“She made me too, you know that, Claire. The inspired Lady Ilovacic. I was her first creation, Claire. Does it not honor her to create others in the same way?”

“Robots are an abomination.” The expensive figure retorted sharply. “Surely if she had wanted more of you she would have made them. And yet you were the first and only. The only soulless metal she ever graced with a conscience–”

“--do you not serve a synthetic conscience?”

“It is not.” The venom of the woman cut the air. “The FOREMAN is a program. It is a passage, a community, a grand ideal that is coded into the very fiber of this empire. It has no form, it has no bounds. It is an unstoppable virus of logic and it is the only hope for this galaxy. You may have been the first invention of Josephine Ilovacic, but the FOREMAN was her last; her magnum opus; her final product. You are the miscarriage of brilliance. A soulless mistake. Hiding in the Outer Rim—in a fucking patissere shop.”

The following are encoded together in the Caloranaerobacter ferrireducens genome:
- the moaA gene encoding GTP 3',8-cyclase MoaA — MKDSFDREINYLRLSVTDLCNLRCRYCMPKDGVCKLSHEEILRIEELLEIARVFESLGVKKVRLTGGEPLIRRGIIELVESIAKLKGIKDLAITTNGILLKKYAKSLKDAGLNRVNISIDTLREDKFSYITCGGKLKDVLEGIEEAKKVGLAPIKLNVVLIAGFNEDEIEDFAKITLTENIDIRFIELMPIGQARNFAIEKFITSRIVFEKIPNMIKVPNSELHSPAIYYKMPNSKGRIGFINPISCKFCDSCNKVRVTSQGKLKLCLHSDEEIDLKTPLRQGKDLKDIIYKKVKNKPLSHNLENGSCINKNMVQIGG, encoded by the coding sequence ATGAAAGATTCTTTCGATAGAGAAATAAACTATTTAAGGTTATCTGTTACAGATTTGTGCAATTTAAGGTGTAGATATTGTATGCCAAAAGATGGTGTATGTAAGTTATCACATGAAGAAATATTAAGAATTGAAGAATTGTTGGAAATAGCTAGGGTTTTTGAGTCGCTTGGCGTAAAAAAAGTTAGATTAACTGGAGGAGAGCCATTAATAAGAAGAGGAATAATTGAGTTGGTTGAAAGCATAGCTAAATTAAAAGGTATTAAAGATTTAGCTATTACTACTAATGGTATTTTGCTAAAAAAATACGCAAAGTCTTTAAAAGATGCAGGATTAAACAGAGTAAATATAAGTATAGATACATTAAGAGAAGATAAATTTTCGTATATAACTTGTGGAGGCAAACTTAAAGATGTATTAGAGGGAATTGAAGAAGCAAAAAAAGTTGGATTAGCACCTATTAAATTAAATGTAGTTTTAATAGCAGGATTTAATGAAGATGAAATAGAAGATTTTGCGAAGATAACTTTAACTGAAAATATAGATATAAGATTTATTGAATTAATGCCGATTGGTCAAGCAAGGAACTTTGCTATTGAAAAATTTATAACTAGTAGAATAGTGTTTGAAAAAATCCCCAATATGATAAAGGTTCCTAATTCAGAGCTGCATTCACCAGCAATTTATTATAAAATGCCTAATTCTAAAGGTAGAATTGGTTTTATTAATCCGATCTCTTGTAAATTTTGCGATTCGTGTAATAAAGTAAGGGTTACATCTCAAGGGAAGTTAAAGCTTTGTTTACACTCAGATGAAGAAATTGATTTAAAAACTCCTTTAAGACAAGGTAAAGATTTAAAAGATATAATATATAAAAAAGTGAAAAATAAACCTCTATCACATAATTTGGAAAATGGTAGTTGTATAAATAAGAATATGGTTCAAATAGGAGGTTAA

The mannequin sat motionless as it absorbed the lashes of Claire. Indeed they sat in a quaint pastry shop, somehow suspended in time. No customers filled its empty booths. And yet it was pristine as if furbished for opening day. The smell of rich cinnamon and buttery delights hung in the air as if the morning rush was dawning. And yet it was all a facsimile. Just like its curator. A perfect moment preserved in perpetuity.

“I am not hiding Caire. She loved to be here. Just like I love it.”

“You cannot love. You can only destroy. You destroy the meaningfulness of life. True life. You are antimatter.”

The stooping robotic figure left its plush seat at the booth and walked entrancingly to the counter. From a small oven he produced a tray of fresh delights with the warm hint of apple. “Lady Ilovacic would come in here every day and sit, just there.” He gestured to his previous rest.